If you are a homemaker, things like this make up a large portion of your life. Don’t hurry it away, and fail to see how enjoyable things like this can be.

Enjoy the process.

Just now I came back from getting my mail down the long gravel road. My neighbor was across the street, sweeping his driveway. I gave him the silent neighbor wave, while thinking to myself this guy is a nut. Isn’t it going to rain soon? Why does it matter if there are bits of leaves visible to the neighbors on your driveway? Couldn’t he have used a leaf blower? He didn’t return my wave. He was under the shade of a tree, admiring his handiwork. I get it my friend. You weren’t sweeping that driveway for me. Just enjoying the process.

For a little more help:

Click here to subscribe

Click here to subscribe By on May 11th, 2018

47 thoughts on “Enjoying the Process”

  1. Hi Katie,
    Funny that most you mentioned in this article , we all ready do.
    I make our bread, we cut fire wood for our 2 fireplaces, we have goats, chickens, and we make our own cheese, yogurt, and special coffee with our goat milk. So, I am always doing something. We hardly ever go out to eat therefore I am always cooking.
    I also sew making quilts and Christmas gifts. Canning our garden produce, but the garden was not good this year.
    Now I have started making goat milk soap.
    Not understanding all there is in how to proportion each ingredients for a recipe. So using your recipes for now.
    Love your videos and website, and love your emails as I don’t get out much. We live in the country on 12 acres with a 2 acre pond so we are pretty self-sufficient.
    I just get tired of cleaning up after my husband. He is worse then a little kid.
    Thats never going to change and can’t see me ever enjoying that, lol.
    Have a wondrrful day and God Bless ????

    Reply
  2. Your post was much needed and well timed! I came a crossed it after spending much longer than I planned researching *insert my favorite robot vacuum*. I actually laughed out loud when I read the bit about robot vacuums (feeling guilty there). I find myself listening to the world all too often as they belittle the value of enjoying the process. Thanks for the words of wisdom and strength.

    Reply
  3. Thank you for sharing this. It was a much needed thought process during our unprecedented times currently. You truly sound like a very kind and caring person. Desperately needed in these times. I appreciate you very much. Thanks again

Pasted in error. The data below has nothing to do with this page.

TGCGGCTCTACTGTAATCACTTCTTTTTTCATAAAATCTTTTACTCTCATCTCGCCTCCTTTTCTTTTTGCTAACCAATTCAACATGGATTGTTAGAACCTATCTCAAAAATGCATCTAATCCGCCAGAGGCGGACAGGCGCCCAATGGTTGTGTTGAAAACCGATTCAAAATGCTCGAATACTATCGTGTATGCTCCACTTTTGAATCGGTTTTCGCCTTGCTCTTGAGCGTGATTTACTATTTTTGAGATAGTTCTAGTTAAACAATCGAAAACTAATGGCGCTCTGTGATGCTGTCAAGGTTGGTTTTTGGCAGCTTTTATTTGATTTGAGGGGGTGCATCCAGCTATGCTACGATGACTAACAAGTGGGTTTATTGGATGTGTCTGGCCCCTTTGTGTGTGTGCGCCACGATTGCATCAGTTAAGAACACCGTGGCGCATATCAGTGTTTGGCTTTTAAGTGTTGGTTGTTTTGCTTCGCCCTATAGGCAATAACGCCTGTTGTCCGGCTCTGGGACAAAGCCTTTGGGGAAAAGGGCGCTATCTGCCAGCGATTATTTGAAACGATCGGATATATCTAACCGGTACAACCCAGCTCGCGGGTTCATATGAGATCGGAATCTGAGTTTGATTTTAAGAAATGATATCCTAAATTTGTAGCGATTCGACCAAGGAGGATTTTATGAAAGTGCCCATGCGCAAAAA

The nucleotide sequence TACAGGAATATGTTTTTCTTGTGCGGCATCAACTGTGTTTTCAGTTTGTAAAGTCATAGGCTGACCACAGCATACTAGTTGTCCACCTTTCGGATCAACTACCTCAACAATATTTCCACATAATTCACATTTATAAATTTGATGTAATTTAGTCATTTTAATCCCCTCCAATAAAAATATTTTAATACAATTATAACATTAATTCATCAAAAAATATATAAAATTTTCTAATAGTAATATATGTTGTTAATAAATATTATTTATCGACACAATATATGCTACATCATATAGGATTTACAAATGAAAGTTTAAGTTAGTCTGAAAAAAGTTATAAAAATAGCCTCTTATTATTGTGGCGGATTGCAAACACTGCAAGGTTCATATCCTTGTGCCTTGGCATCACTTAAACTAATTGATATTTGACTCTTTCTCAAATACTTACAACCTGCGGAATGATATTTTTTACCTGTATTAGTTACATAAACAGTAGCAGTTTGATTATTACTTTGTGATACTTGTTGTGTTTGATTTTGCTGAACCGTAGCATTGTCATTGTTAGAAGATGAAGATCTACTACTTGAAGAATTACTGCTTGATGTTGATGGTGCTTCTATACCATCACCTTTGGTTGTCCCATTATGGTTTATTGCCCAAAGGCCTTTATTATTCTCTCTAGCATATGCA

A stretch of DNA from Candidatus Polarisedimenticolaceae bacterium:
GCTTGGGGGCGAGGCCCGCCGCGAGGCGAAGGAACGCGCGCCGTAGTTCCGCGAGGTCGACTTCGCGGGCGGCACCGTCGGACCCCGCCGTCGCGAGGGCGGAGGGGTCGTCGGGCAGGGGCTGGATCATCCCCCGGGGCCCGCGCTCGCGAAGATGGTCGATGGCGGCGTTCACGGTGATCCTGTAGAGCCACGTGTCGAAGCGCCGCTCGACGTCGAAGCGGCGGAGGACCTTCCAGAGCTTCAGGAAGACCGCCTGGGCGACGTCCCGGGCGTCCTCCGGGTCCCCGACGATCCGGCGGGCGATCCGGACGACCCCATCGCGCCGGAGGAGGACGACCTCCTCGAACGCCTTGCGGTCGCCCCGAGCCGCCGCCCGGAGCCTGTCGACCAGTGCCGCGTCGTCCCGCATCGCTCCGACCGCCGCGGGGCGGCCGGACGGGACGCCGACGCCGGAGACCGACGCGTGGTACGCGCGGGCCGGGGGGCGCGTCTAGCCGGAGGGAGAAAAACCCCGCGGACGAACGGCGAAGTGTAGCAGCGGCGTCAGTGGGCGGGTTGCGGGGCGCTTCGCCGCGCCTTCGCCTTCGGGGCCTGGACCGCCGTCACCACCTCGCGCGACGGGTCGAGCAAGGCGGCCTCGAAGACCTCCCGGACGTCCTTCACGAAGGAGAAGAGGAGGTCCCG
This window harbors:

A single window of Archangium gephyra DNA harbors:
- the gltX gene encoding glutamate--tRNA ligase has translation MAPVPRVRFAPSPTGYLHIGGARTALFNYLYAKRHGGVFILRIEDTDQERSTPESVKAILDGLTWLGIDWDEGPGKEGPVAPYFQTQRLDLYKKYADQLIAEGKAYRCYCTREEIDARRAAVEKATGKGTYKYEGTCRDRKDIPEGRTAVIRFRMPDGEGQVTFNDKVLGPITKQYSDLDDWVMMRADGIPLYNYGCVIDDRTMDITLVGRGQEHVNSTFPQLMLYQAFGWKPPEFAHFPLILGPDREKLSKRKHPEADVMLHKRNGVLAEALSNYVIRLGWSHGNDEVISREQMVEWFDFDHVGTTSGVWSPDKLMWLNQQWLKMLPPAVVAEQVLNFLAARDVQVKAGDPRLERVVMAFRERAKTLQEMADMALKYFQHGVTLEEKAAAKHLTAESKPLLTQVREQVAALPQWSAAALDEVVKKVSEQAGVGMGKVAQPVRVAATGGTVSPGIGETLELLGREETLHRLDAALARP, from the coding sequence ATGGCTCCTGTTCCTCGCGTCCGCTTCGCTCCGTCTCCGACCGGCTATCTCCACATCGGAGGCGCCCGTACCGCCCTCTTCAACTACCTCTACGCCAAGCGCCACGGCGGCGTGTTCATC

Reply
  4. This was so helpful! As a stay-at-home mom of kids who are now in their teens I have been struggling so much with what comes next. But the truth is I love looking after my home and family and only want to dig deeper into that life and away from the rat race. I just can’t see how making money to spend money is the way to fulfillment; but the pressure to toe the line is deep. Thank you to you and those who posted before me, it is lovely to not feel alone!

    Reply
    • karen! I hope you never feel alone! don’t give in to the rat race and just keep on doing what you’re doing, looking after your home and your people. I’ll be thinking of you.

      Reply
  5. Hi my name is Bernadine Chipps. I live in Groblersdal, Limpopo province in South Africa.

    I live in a openplan cabin at the moment. It’s Winter here by us. I love cleaning, and I love the smell of soap. I do everything by hand. And even if someone gave me a dishwasher, I wouldn’t know how to use it. There is definitely satisfactory in doing things manually. It definitely takes your kind of things bugging you.???????? I enjoyed reading your post. Keep up the good work!

    Lots of blessings

    Bernadine Chipps

    Reply
  6. Hi from the North West of England and thank you for sharing! I have increasingly been returning to a more simple life, growing veggies, making bread etc. The environmental issues & Civid19 has led to many here investing time in simple projects on our homes and I hope we all keep habits we have been building..

    Reply
  7. Sheltering at home during this pandemic I have found simple joy in a clean home and meals planned and executed using the ingredients I have on hand. There has been so little waste of anything. We have spent very little money, and we have not felt as though we are missing out on anything. My husband and I have completed many needed tasks around our home of 23 years. I homeschool my five year old grandson while his mother, an attorney, works from home. During our free time we have done things we enjoyed as children. Picnics, making a cane fishing pole of bamboo, and even making a bamboo hut. Our grandson caught so many fish. He admired the beauty of each one and gently returned it to the pond. Simple joys.

    Reply
  8. A very refreshing and much needed perspective! Thank you for having the courage in this day and age when domestic life is not valued to encourage others!
    Blessings to you,
    Barb

    Reply
  9. I enjoyed your post and you have some good points! I enjoy many of my homemaking chores for the satisfaction of making and keeping a home for my loved ones to return to. I appreciate some of my appliances, but choose to do other things by hand. Sometimes we get benefits such as exercise and fresh air. I enjoyed sweeping my large back porch today even though I live in the country and no one will see it. It just looks better.